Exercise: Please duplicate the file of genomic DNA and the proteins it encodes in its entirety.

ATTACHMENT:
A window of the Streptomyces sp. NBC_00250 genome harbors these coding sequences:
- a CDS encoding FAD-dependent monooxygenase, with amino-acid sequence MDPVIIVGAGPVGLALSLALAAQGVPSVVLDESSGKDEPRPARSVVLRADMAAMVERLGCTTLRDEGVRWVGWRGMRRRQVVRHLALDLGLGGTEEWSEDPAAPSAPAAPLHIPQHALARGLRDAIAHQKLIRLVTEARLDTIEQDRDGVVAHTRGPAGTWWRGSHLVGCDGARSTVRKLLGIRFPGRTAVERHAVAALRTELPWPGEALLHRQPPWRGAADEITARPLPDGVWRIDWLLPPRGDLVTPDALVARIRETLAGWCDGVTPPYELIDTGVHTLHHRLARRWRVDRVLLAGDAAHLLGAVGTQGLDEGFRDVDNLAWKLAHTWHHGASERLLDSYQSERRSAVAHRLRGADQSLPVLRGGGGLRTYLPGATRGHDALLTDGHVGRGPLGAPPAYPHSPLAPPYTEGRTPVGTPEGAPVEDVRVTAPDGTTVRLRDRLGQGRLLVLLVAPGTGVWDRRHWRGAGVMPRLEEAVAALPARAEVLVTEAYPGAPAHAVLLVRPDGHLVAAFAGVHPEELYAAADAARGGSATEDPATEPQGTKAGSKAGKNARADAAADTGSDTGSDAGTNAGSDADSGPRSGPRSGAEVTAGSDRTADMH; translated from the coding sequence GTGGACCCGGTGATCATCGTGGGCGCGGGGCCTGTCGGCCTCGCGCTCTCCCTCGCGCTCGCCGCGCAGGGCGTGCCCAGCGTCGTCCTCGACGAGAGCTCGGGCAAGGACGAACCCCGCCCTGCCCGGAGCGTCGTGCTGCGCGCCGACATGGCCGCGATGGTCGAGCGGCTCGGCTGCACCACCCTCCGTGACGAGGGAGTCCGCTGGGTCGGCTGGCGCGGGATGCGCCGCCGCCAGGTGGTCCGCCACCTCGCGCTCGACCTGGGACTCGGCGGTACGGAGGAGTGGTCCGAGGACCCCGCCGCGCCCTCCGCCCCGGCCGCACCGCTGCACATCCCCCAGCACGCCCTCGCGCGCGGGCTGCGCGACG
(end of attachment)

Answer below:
A window of the Streptomyces sp. NBC_00250 genome harbors these coding sequences:
- a CDS encoding FAD-dependent monooxygenase, with amino-acid sequence MDPVIIVGAGPVGLALSLALAAQGVPSVVLDESSGKDEPRPARSVVLRADMAAMVERLGCTTLRDEGVRWVGWRGMRRRQVVRHLALDLGLGGTEEWSEDPAAPSAPAAPLHIPQHALARGLRDAIAHQKLIRLVTEARLDTIEQDRDGVVAHTRGPAGTWWRGSHLVGCDGARSTVRKLLGIRFPGRTAVERHAVAALRTELPWPGEALLHRQPPWRGAADEITARPLPDGVWRIDWLLPPRGDLVTPDALVARIRETLAGWCDGVTPPYELIDTGVHTLHHRLARRWRVDRVLLAGDAAHLLGAVGTQGLDEGFRDVDNLAWKLAHTWHHGASERLLDSYQSERRSAVAHRLRGADQSLPVLRGGGGLRTYLPGATRGHDALLTDGHVGRGPLGAPPAYPHSPLAPPYTEGRTPVGTPEGAPVEDVRVTAPDGTTVRLRDRLGQGRLLVLLVAPGTGVWDRRHWRGAGVMPRLEEAVAALPARAEVLVTEAYPGAPAHAVLLVRPDGHLVAAFAGVHPEELYAAADAARGGSATEDPATEPQGTKAGSKAGKNARADAAADTGSDTGSDAGTNAGSDADSGPRSGPRSGAEVTAGSDRTADMH; translated from the coding sequence GTGGACCCGGTGATCATCGTGGGCGCGGGGCCTGTCGGCCTCGCGCTCTCCCTCGCGCTCGCCGCGCAGGGCGTGCCCAGCGTCGTCCTCGACGAGAGCTCGGGCAAGGACGAACCCCGCCCTGCCCGGAGCGTCGTGCTGCGCGCCGACATGGCCGCGATGGTCGAGCGGCTCGGCTGCACCACCCTCCGTGACGAGGGAGTCCGCTGGGTCGGCTGGCGCGGGATGCGCCGCCGCCAGGTGGTCCGCCACCTCGCGCTCGACCTGGGACTCGGCGGTACGGAGGAGTGGTCCGAGGACCCCGCCGCGCCCTCCGCCCCGGCCGCACCGCTGCACATCCCCCAGCACGCCCTCGCGCGCGGGCTGCGCGACG